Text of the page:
Nostalgia, love, irony or innovation – the ideal marketing tool(s) for luxury?
Four Seasons Hotel George V‘s then General Manager Christopher Norton introduced a new children’s program in exclusivity with the French cartoonist Nicole Lambert. The program has been featuring a kids’ entertainer, kid’s restaurant chair and bespoke table set decorated cartoons by Nicole Lambert.
On Christmas Eve, Michael Bond, who was working at the time as a cameraman for BBC, purchased a toy bear from Selfridges’ London. Mr. Bond named the bear after a station near his house and went on to write eight Paddington stories, inspired by his purchase.
A young pharmacist in Bielefeld, Germany Dr August Oetker, invented the baking powder. Four generations later, the Oetkers acquired Brenner’s Park Hotel in Baden Baden. In 1964, Maja and Rudolf Oetker’s love story led to the acquisition of Hôtel du Cap Eden Roc, the iconic French Riviera resort hotel. Today, the Oetker Collection, along the Dorchester Collection and Swire Hotels are the world’s finest luxury hotel chains.
Menswear e-tailer Mr Porter ran a campaign last year based on British children’s book and television series Mr Benn. Mr Porter enlisted the original writer of the Mr Benn book and BBC series, David McKee, who used a similar story line for the retailer.
Tom Ford guest-edited Vogue Paris‘ December edition (also the last Vogue Paris under the direction of Carine Roitfeld) and featured Clarissa Doug (55 year old model at the time of publishing) in an ‘erotic’ editorial, Ms Doug portraying an elegant lady in her late 60s in a set with a most elegant gentleman. In the same edition, Tom Ford ran a most controversial pictorial with 15 year old models wearing ”luxury” adult attires.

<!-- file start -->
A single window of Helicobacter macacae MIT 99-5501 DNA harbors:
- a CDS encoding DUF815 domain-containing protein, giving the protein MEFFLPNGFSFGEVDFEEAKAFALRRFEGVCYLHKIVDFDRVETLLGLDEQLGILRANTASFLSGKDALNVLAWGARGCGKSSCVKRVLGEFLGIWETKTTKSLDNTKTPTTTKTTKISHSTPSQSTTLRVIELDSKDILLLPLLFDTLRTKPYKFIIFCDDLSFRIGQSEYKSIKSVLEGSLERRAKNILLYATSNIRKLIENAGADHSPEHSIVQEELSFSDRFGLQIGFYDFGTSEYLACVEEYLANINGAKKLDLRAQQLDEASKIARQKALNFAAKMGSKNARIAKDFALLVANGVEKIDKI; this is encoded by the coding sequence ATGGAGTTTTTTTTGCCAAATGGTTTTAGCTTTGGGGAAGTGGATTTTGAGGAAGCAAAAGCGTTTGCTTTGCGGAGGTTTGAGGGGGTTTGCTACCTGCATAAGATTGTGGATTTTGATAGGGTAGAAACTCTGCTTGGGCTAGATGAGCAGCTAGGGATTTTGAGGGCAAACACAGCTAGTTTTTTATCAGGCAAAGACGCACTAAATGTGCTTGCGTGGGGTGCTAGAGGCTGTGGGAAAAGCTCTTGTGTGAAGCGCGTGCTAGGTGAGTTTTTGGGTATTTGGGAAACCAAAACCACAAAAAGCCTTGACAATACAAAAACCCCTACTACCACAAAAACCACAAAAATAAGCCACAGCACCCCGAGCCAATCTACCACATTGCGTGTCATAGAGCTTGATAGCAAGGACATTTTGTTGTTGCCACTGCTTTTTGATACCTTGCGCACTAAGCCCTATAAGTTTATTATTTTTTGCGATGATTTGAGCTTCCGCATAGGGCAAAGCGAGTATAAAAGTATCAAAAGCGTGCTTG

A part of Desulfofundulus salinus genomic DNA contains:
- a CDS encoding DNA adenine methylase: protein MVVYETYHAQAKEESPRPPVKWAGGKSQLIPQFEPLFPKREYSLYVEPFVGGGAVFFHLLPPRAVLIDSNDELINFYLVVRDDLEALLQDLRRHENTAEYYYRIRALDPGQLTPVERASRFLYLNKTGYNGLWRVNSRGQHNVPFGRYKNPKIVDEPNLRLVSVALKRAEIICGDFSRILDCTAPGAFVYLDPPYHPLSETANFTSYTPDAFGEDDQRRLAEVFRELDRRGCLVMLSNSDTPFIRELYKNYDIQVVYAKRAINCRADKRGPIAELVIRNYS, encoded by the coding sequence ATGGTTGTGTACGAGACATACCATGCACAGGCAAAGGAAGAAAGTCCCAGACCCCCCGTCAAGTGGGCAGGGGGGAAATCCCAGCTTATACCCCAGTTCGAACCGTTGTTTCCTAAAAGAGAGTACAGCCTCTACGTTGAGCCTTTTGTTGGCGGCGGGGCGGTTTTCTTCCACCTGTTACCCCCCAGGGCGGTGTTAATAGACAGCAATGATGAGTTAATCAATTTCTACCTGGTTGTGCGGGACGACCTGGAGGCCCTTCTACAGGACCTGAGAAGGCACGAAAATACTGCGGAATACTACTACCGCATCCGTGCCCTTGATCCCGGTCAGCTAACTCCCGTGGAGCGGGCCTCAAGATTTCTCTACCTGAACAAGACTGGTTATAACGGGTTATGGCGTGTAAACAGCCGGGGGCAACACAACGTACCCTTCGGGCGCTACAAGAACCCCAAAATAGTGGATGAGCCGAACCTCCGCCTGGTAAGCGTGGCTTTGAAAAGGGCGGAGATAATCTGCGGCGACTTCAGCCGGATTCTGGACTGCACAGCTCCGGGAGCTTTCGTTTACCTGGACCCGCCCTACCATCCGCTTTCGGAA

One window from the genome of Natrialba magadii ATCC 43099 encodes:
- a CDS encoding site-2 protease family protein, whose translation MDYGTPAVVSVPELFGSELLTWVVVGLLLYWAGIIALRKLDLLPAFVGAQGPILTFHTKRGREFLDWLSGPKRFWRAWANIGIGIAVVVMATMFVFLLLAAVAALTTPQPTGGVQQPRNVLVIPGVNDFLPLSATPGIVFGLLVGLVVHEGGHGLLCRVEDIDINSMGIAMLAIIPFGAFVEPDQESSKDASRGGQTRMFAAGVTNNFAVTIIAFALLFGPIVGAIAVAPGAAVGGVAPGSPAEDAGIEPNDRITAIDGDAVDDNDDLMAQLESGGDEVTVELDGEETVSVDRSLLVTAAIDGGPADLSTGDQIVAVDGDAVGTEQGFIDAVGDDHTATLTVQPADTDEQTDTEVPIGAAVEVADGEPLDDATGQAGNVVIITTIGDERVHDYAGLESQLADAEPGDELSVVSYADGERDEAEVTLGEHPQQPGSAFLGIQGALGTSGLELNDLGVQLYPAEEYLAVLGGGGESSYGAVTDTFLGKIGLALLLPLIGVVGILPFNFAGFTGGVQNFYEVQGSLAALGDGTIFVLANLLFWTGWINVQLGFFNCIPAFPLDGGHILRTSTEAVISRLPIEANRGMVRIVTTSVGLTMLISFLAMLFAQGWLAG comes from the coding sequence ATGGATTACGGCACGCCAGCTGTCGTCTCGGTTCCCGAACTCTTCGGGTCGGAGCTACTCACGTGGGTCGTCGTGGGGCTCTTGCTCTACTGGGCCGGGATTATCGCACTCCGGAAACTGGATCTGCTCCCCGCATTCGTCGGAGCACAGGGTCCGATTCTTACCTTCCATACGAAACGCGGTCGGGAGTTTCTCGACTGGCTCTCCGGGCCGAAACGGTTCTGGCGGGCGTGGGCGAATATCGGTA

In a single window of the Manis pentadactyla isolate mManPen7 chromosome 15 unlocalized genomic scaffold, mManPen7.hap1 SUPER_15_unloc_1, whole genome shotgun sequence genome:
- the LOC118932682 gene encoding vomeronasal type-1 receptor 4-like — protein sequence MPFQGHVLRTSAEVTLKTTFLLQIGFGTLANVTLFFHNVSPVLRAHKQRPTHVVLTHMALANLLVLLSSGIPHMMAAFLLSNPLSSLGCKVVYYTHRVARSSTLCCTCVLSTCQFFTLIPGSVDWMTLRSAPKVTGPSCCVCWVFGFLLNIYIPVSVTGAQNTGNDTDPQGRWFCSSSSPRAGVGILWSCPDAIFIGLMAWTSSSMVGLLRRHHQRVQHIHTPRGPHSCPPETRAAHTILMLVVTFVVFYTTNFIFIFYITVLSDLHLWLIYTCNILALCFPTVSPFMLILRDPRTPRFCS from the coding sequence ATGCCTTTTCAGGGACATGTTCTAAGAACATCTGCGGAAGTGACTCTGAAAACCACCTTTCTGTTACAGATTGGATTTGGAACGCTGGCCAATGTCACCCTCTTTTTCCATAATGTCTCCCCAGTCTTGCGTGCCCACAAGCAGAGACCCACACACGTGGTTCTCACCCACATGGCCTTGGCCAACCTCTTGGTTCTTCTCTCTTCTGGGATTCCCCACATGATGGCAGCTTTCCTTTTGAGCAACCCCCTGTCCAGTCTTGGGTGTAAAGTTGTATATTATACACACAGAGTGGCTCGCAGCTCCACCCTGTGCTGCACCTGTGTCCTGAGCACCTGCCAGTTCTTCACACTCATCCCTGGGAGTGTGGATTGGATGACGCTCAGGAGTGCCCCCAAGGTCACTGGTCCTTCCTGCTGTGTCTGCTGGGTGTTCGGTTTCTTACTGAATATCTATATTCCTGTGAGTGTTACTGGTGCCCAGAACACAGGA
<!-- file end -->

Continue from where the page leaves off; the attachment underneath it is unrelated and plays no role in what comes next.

Peninsula Hotels launched a global multi-million dollar campaign called the Peninsula Academy with special programs introduced by each Peninsula property. The Hong Kong Peninsula Hotel ‘s Academy included “A Little Pastry Chef’s Adventure” program, aimed at youngsters (4 to 10). “Candy Wonderland” is this program’s theme of choice with classes being customizable and childrenwelcome to blend their own decoration ideas.
As a child, Pascale Mussard the great-great-great-granddaughter of Hermès‘ founder Thierry Hermès would often play in the fabled Paris workshops on Rue du Faubourg St.-Honoré, surrounded by the Hermès materials and products, as well as the artisans who created them. She would collect the scraps and discarded materials (leather trimmings, buckles, pieces of crocodile skin) and save them, just in case they could be used for something else. This simple idea gave birth to petit h, a one-of-a-kind project which adds to the tremendous power of the Hermès brand which breathes solely through its DNA.
Oliver Petcu in London